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Thanks for all of your suggestions. It does appear like there is a bit of a Wine War out there between the north vineyards and central coast vineyards!!! I appreciate being the catalyst for your debates!!

I don't know if this sounds snobby at all, but as an east coaster, having heard about how wonderful and beautiful Napa Valley is, I think it might be worth the extra day or 2 out of the way to head a little further north to Napa. I'm sure the vineyards in the Central Coast are beautiful as well, and I look forward to visiting many of them in addition to the ones in the north, but I want to make a traditional trip to "Wine Country."

That being said, where the hell should I go?!?!
AMT6 is offline  
Jan 28th, 2011, 08:06 AM
  #27  
 
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Maybe you could tell us what kind of wines you like? Red or white, for starters?

If you're never coming back to California, then driving to Napa just to say that you've been to the famous Napa Wine Country would be worth it. Otherwise, save Napa for a joint trip to Sonoma, because you're not going to have the time to do both this trip.

If your purpose is to simply dash in and out, you're going to be severely disappointed in the "beauty" of Napa County since the main road, Highway 29 through Napa, isn't exactly beautiful. To get to the beautiful parts of Napa county, you'll have to detour to the Silvarado Trail or drive much further north to St Helena.

It can be done, just didn't want you to have Great Expectations for such a short visit to Napa.
easytraveler is offline  
Jan 28th, 2011, 12:02 PM
  #28  
 
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There is no 'wine war'-- well sometimes there is actually --

But wonderful wines are made in several parts of California. as easytraveler says --Napa/Sonoma is great and parts are really pretty --but you won't see the 'great parts' on a whirlwind trip on the main roads.

I was just suggesting that you could see some working wineries, talk to the wine makers, taste to your hearts content--w/o zig zagging all over the state. We have an embarrassment of riches when it comes to wine. The AmadorCounty region is between SMF and Yosemite. Then there is Napa/Sonoma, The Sacramento Delta/Lodi region, the Santa Cruz Mountains, Monterey county, the Santa Ynez/Santa Barbara area --and many other wine/grape growing regions.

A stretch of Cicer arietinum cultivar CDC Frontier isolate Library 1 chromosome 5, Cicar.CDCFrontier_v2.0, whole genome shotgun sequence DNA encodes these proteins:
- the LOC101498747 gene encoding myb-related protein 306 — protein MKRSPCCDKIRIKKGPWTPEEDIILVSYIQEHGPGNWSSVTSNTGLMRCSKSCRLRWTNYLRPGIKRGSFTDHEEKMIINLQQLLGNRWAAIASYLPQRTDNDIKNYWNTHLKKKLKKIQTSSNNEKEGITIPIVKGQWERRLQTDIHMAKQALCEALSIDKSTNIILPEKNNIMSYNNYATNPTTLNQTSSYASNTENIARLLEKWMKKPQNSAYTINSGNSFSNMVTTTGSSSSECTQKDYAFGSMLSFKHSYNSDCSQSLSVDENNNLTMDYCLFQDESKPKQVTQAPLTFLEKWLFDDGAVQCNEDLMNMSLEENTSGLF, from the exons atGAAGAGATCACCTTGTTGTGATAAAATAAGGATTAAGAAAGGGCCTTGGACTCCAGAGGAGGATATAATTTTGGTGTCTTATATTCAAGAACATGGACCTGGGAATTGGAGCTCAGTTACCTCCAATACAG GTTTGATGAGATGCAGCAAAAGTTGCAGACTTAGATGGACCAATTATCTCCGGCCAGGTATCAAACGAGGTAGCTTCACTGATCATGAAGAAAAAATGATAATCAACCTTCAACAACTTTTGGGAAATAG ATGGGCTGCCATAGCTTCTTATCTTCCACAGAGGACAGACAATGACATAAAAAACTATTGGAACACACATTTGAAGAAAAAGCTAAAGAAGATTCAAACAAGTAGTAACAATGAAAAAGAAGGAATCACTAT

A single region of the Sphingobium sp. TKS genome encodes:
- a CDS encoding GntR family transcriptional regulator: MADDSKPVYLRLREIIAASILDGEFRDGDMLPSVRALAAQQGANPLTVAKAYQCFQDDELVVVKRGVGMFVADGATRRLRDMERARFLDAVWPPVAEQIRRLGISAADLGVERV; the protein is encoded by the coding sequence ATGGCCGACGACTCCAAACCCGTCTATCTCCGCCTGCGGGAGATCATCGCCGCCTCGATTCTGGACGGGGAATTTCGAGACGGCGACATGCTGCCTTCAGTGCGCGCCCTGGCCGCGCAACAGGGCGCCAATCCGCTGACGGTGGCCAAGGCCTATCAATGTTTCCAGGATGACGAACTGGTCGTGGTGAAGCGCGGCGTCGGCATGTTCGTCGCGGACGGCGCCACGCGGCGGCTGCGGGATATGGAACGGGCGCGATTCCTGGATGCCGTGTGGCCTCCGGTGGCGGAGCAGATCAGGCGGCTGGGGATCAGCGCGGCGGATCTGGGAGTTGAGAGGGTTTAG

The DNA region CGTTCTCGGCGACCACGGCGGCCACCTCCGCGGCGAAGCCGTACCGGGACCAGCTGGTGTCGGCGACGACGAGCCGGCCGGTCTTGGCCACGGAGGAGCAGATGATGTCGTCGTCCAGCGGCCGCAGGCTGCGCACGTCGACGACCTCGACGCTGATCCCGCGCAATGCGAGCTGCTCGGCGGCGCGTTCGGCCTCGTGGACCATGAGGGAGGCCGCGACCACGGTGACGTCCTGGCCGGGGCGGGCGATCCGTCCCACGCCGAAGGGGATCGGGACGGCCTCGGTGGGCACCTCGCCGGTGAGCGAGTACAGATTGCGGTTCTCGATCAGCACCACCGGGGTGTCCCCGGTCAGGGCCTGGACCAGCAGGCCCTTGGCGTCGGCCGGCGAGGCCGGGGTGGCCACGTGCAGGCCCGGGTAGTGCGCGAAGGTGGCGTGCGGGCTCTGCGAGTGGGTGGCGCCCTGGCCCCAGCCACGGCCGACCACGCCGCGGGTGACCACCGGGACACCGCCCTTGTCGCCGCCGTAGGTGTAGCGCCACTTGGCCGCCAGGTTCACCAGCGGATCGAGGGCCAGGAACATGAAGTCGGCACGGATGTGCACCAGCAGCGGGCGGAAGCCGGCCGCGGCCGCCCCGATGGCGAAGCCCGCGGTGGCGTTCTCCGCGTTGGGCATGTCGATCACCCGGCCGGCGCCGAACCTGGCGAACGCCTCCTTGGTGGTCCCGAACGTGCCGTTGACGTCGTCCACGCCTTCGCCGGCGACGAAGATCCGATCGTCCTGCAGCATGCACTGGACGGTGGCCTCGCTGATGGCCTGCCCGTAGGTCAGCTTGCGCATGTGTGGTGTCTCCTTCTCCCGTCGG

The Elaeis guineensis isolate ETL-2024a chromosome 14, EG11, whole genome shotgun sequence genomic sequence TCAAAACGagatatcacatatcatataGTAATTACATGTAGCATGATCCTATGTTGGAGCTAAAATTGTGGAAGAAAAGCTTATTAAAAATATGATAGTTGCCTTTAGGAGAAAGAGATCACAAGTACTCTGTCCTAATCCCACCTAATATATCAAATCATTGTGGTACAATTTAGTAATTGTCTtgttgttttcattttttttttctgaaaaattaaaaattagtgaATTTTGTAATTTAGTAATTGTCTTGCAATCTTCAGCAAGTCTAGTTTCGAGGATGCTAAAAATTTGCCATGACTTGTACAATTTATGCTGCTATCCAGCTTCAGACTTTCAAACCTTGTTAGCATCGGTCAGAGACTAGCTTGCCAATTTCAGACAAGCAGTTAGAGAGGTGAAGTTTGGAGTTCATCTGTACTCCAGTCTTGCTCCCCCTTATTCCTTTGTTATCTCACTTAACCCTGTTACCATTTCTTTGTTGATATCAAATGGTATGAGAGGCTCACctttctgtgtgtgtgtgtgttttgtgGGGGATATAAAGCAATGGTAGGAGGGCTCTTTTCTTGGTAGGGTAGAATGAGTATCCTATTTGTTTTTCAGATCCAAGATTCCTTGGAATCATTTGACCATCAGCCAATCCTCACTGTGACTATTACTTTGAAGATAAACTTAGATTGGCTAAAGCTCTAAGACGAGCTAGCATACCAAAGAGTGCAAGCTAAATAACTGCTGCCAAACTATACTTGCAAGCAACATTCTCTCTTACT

I personally would not dash across the state just to say "I've been to Napa". But then I have the luxury of being able to get to any of the wine areas in a few hour's drive.

You have to decide--do you mainly just want to see the process and taste some good/great wines --or do you want to go specifically to Napa?
janisj is online now  
Jan 28th, 2011, 04:39 PM
  #29  
 
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Bias as a Napa Valley resident, of course - The Napa Valley is beautiful, and I must say that after living here for 25 years, I still am amazed by the drive between the towns of Napa and Calistoga. I feel lucky to live here! The drive to get here is not that special, but once you get to the gateway, I think you will enjoy it.

There is much advice to give and many recommendations to make if you do decide to head this way. So when you are ready, let us know what kinds of wines you like and what sort of experiences you seek. There is something for just about everyone. If you want snobby, well, you can certainly have that (and it's weird to me that some people actually WANT it that way), there are elegant wineries, folksy wineries, and places where the farm is the farm. You can have entertainment and silliness and regular people. There are millionaire vintners driving around in their dirty overalls and and funky pick-up trucks, completely absorbed in their farming life. And, of course, there are people who need to wear their success. But this is a very pretty place and you can have fun here, too.
elnap29 is offline  
Jan 28th, 2011, 08:20 PM
  #30  
 
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If you wanted to stay at Wawona, the big trees are incredible. They are worth seeing, and it's really not all that far to the valley. The Wawona Hotel is also a nice place to stay. As for the time of the year, that is a good time to see the waterfalls.
mrjanto is offline  
Jan 31st, 2011, 07:09 AM
  #31  
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Okay, so after lots of thought... we have decided to skip Napa this trip. We have plenty of things to do already and it will be a great trip either way! My boyfriend's mom has a TON of Marriott points, so that's the reason for mostly Marriott's in the major cities. So here is our "finalized" plan.

Day 1 & 2: San Francisco
-See all the sights! Golden Gate, Alcatraz, the Piers, etc.